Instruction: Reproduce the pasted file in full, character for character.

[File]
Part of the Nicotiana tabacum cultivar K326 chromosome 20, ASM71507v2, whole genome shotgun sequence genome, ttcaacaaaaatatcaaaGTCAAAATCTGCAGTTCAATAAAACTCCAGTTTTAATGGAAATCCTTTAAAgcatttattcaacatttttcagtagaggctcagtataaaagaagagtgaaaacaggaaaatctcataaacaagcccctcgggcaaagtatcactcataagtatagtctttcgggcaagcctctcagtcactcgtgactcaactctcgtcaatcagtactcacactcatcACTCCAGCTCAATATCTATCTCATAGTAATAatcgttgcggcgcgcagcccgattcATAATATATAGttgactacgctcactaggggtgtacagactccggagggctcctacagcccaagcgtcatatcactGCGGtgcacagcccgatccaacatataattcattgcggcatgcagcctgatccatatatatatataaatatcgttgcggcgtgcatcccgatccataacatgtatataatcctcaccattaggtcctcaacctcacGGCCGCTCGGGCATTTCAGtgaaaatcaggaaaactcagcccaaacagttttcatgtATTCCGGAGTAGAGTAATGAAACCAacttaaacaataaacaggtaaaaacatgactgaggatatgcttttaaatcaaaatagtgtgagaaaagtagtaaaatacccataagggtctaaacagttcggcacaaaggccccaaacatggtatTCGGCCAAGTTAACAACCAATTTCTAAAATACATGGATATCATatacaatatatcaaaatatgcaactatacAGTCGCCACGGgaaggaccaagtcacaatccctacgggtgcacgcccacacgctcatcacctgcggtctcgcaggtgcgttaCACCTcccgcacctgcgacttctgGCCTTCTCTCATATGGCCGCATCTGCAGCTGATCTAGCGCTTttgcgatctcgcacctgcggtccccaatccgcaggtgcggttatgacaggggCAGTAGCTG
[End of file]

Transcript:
Part of the Nicotiana tabacum cultivar K326 chromosome 20, ASM71507v2, whole genome shotgun sequence genome, ttcaacaaaaatatcaaaGTCAAAATCTGCAGTTCAATAAAACTCCAGTTTTAATGGAAATCCTTTAAAgcatttattcaacatttttcagtagaggctcagtataaaagaagagtgaaaacaggaaaatctcataaacaagcccctcgggcaaagtatcactcataagtatagtctttcgggcaagcctctcagtcactcgtgactcaactctcgtcaatcagtactcacactcatcACTCCAGCTCAATATCTATCTCATAGTAATAatcgttgcggcgcgcagcccgattcATAATATATAGttgactacgctcactaggggtgtacagactccggagggctcctacagcccaagcgtcatatcactGCGGtgcacagcccgatccaacatataattcattgcggcatgcagcctgatccatatatatatataaatatcgttgcggcgtgcatcccgatccataacatgtatataatcctcaccattaggtcctcaacctcacGGCCGCTCGGGCATTTCAGtgaaaatcaggaaaactcagcccaaacagttttcatgtATTCCGGAGTAGAGTAATGAAACCAacttaaacaataaacaggtaaaaacatgactgaggatatgcttttaaatcaaaatagtgtgagaaaagtagtaaaatacccataagggtctaaacagttcggcacaaaggccccaaacatggtatTCGGCCAAGTTAACAACCAATTTCTAAAATACATGGATATCATatacaatatatcaaaatatgcaactatacAGTCGCCACGGgaaggaccaagtcacaatccctacgggtgcacgcccacacgctcatcacctgcggtctcgcaggtgcgttaCACCTcccgcacctgcgacttctgGCCTTCTCTCATATGGCCGCATCTGCAGCTGATCTAGCGCTTttgcgatctcgcacctgcggtccccaatccgcaggtgcggttatgacaggggCAGTAGCTG